- Italian Grand Prix 1959
Moss and Cooper outfox FerrariMartin Williamson September 13, 1959
Stirling Moss in a Cooper won the Italian Grand Prix, his second successive win, to make the drivers' championship a three-horse race going into the final round. Three weeks earlier it had seemed to be a straight battle between Jack Brabham and Tony Brooks, but Moss finally overcame a string of mechanical failures to stake his claim.
The race was won by strategy and cunning on the part of Moss and Rob Walker's tight knit team. They gambled that the Ferraris would have to stop for tyres during the race but reckoned the lightweight Cooper could go the distance. Nevertheless, they switched to knock-off centre-fixing wheels both as an insurance policy and to lull Ferrari into thinking they would stop.
Moss set a lap record to qualify on pole but was beaten off the line by Ferrari's American drivers Phil Hill and Dan Gurney, but Brooks' day ended after a lap when he retired with a defective clutch.
All attention was on the pits and on the 31st laps the first Ferrari - Phil Hill's - came in for new tyres followed on successive laps by his team-mates. That allowed Moss to build a lead of more than a minute, and although the chasing pack slowly chipped away at the gap. "One by one the laps were reeled off and the Ferrari team looked desperately at the Walker and Cooper pits to see if any preparations were being made to call in their men to change wheels," noted the Times. "Cooper obliged by putting out some wheels but Brabham carried on while the Walker team made no sign."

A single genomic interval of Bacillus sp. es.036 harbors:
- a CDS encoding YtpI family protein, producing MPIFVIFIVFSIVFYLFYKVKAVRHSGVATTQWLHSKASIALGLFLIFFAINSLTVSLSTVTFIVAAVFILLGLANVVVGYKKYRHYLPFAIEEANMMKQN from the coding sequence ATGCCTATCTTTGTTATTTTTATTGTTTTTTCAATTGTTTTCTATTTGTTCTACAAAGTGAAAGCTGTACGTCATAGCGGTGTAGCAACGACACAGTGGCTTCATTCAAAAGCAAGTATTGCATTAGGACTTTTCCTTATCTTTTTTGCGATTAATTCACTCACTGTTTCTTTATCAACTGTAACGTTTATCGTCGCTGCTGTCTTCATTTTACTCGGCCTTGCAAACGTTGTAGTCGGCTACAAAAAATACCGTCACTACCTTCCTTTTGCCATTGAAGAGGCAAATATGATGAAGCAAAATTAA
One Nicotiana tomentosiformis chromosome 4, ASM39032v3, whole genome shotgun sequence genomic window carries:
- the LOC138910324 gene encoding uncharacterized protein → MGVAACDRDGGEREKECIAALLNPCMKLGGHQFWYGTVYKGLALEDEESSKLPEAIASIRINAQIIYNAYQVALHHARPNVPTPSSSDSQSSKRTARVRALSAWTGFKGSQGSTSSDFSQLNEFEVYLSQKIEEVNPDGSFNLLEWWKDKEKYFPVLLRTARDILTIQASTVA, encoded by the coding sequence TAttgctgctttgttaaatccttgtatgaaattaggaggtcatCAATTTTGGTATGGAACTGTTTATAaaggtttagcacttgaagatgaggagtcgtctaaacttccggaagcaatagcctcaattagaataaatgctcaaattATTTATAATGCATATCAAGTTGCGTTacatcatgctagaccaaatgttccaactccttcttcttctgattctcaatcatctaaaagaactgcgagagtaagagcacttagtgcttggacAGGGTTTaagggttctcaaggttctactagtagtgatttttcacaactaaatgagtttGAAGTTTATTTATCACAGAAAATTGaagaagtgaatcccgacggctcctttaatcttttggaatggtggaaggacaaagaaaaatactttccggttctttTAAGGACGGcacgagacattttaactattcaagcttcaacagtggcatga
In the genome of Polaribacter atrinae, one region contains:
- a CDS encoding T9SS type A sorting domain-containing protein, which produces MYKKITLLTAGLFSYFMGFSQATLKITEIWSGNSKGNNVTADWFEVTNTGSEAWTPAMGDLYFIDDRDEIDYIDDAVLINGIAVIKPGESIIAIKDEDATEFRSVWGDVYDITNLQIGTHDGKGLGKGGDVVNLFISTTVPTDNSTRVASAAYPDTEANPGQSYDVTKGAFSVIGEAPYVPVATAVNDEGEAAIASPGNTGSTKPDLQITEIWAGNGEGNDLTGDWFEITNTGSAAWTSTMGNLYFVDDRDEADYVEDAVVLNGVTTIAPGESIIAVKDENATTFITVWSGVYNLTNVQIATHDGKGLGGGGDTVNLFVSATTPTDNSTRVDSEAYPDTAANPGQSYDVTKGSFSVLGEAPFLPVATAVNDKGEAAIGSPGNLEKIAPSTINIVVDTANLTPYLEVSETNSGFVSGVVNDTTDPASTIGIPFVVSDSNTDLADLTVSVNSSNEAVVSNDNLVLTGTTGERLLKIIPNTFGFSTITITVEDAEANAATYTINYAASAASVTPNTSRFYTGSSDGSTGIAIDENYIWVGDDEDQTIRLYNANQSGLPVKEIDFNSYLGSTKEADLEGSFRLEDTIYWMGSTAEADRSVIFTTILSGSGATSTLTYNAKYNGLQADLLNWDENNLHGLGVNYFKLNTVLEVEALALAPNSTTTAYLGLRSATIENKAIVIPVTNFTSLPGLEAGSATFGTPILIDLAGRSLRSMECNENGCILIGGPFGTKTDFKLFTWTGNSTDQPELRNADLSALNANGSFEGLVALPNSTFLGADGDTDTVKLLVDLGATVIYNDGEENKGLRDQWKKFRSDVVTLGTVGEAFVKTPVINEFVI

Moss' tyres held and he eased home by 46.7 seconds from Hill with Brabham picking up four crucial points by taking third. The consensus was that Ferrari had erred by stopping for new tyres; no other team had done so, and the question on everyone's lips was why Ferrari had not left a car out on the track with old tyres to maintain the pressure on Moss.
Brabham headed away from Monza with a 5.5-point lead over Moss and Brooks a further 2.5 points behind. It would all come down to the US Grand Prix - and that was another three months away.
Martin Williamson is managing editor of digital media ESPN EMEA